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Description

Camille Brown is known for integrating African American social dance traditions into uniquely modern choreography.

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Camille A. Brown
Camille A. Brown

Camille Brown is an award-winning choreographer known for integrating African American social dance traditions into contemporary dance. Her accolades include a Tony nomination, Guggenheim Fellowship, Obie Award, and Bessie Award.

Raised in Queens, NY, Brown attended the well-known Fiorello H. LaGuardia High School of Music & Art and Performing Arts (subject of the film, TV show, and musical Fame) and the University of North Carolina. She danced for innovative choreographer Ronald K. Brown before founding her own company, Camille A. Brown & Dancers, in 2006. Brown’s trilogy on race culture and identity—Mr. TOL E. RAncE (2012), BLACK GIRL (2015), and ink (2017)—won critical acclaim on tours across the United States and earned her a 2013 Bessie Award and a nomination for the same prize in 2016.

Brown also choreographs for theater and opera. She received a Tony nomination in 2019 for her work on Tarell Alvin McCraney’s Choir Boy and a Obie in 2020 for choreographing a revival of Ntozake Shange’s for colored girls who have considered suicide/when the rainbow is enuf.

Transcript

The award-winning choreographer and dancer, Camille Brown, has spent decades exploring African-American social dance traditions. Her TED talk on the subject has been viewed more than a million times. And Brown believes her gift for dance has been passed down through generations. 

Camille Brown: Sometimes fighting against oppression is not necessarily using your words. It’s also using your body too. Movement has always been a part of the African tradition. So, when you look at the Middle Passage and how the culture of the African people, they attempted to strip them of their culture, but somehow it was still living in their body and we call that a blood memory. That idea of movement being a way of expressing ourselves is something that is traditional and it’s a heritage that continues to be passed down. It’s just something that is innate, in black people specifically. So, you’re tapping into something when you’re moving your body that I believe is very spiritual. 

Brown believes in doing thorough research to inform her projects. Take the dances she created for the Tony Award-winning Broadway revival of Once on this Island, the show exploring multiple Caribbean cultures. 

Brown: It gave me an opportunity to tap into West African, Afro-Haitian, and Afro-Cuban, and I worked with Maxine Montilus, who is an Afro-Haitian, Afro-Cuban consultant, and I have had African dance training, but I just wanted to kind of immerse myself even deeper into this because I found that it was a tremendous responsibility and we were in rehearsal and while we were doing the session, I stopped her, I said okay, “When you come to the show, you’re not necessarily going to see these exact steps because it’s not about us cutting and pasting, it’s about me knowing and understanding the origin” so then I can apply my choreographic voice to that and riff on it. You have to do the work in order to honor the culture and I am really committed to doing the work but also honoring my choreographic voice.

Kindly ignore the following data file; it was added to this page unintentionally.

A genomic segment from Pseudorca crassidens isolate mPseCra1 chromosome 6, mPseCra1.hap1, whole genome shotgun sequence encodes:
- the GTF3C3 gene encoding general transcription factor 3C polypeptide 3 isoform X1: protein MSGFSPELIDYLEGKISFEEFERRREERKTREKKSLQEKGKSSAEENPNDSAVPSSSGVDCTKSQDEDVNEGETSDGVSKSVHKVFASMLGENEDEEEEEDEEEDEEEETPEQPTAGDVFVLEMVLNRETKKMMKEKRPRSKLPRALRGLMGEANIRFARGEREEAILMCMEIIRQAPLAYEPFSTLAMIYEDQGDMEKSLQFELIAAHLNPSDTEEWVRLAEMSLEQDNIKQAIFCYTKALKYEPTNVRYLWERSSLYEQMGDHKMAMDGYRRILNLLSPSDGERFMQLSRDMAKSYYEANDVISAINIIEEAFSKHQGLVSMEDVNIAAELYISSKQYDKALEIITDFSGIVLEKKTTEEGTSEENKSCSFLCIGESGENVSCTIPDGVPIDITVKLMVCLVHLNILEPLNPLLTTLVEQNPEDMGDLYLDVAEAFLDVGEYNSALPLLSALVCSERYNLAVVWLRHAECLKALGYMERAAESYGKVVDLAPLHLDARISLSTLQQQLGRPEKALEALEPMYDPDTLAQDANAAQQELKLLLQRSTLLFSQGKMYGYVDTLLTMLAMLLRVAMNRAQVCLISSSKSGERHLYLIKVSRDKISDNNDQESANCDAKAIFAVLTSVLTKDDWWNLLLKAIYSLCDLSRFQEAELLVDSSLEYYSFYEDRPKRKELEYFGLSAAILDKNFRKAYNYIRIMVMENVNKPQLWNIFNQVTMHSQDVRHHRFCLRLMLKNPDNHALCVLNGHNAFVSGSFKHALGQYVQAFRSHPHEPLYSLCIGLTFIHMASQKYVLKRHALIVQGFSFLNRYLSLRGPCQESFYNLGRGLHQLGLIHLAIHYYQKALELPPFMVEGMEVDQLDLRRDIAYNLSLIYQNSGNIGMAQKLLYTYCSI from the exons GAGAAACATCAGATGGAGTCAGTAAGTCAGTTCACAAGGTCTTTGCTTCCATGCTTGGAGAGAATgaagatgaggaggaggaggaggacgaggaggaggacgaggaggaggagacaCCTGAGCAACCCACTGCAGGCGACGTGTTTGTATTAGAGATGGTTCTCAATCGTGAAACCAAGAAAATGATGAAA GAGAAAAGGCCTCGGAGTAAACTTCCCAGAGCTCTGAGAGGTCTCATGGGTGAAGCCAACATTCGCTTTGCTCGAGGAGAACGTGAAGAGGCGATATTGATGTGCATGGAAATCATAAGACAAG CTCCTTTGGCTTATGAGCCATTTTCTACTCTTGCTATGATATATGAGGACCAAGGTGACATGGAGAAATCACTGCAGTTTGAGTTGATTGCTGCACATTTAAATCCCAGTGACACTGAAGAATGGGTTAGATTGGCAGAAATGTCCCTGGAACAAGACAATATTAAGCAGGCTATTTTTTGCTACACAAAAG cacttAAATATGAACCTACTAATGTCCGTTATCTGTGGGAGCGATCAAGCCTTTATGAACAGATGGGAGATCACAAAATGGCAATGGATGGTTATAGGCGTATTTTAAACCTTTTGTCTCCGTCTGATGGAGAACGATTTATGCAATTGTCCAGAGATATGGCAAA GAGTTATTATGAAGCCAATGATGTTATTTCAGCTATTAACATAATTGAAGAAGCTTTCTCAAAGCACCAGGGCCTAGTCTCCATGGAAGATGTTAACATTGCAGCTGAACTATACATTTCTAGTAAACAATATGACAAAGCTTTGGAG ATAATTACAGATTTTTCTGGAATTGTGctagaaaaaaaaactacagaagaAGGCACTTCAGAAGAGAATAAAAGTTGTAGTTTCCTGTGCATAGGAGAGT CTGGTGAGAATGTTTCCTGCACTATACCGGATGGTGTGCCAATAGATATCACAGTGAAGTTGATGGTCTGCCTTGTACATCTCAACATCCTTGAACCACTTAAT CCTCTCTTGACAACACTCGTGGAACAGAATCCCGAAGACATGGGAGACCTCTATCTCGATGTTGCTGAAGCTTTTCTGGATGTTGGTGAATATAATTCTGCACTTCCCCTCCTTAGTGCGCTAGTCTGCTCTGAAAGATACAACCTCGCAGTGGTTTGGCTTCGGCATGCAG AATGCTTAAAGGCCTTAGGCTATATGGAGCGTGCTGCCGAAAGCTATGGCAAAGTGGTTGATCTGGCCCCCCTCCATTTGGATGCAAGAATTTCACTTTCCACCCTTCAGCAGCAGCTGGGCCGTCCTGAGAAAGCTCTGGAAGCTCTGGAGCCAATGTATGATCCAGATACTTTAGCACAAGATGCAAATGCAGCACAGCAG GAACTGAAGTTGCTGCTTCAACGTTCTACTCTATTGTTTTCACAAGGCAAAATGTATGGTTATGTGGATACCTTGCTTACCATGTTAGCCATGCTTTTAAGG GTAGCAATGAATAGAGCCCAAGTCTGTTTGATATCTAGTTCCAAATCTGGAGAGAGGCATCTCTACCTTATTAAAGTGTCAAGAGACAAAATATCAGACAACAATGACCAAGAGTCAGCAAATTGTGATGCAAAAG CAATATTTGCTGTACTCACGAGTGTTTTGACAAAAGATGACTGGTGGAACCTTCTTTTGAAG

Brown founded her own company in 2006. Camille A. Brown and Dancers is the outlet for her most personal creative expressions. Some of its best-known work, a trilogy about identity that began in 2012 with Mr. Tol E. rANCe uses film and spoken dialogue to explore black stereotypes throughout entertainment history. Then came 2015’s black girl: linguistic play, a meditation of Brown’s own childhood growing up in Queens. And in 2017, the acclaimed conclusion, Ink, a celebration. But for as purposeful, powerful and self-assured as her work appears, Camille Brown is constantly questioning herself. 

Brown: I feel like I am the most fearful, doubtful person that I know. I’m always questioning something I’m doing. I’m second-guessing. I’m terrified every time I walk in to a room for the first time, terrified. I don’t know if I’m gonna, like oh no, I’m the wrong person. They’re gonna find out I’m a fraud, oh no, I’m not gonna know, and what I’ve learned is that it’s okay to not always know what you’re doing. I think there’s a beauty in not knowing because once you open yourself up and give yourself a break, then I think that’s when you actually start discovering things and that’s the beauty for me about choreography. It’s the challenging thing, it’s scary, it’s stressful, but there’s also beauty in finding something and I think part of that is just letting yourself go and let yourself be in the moment.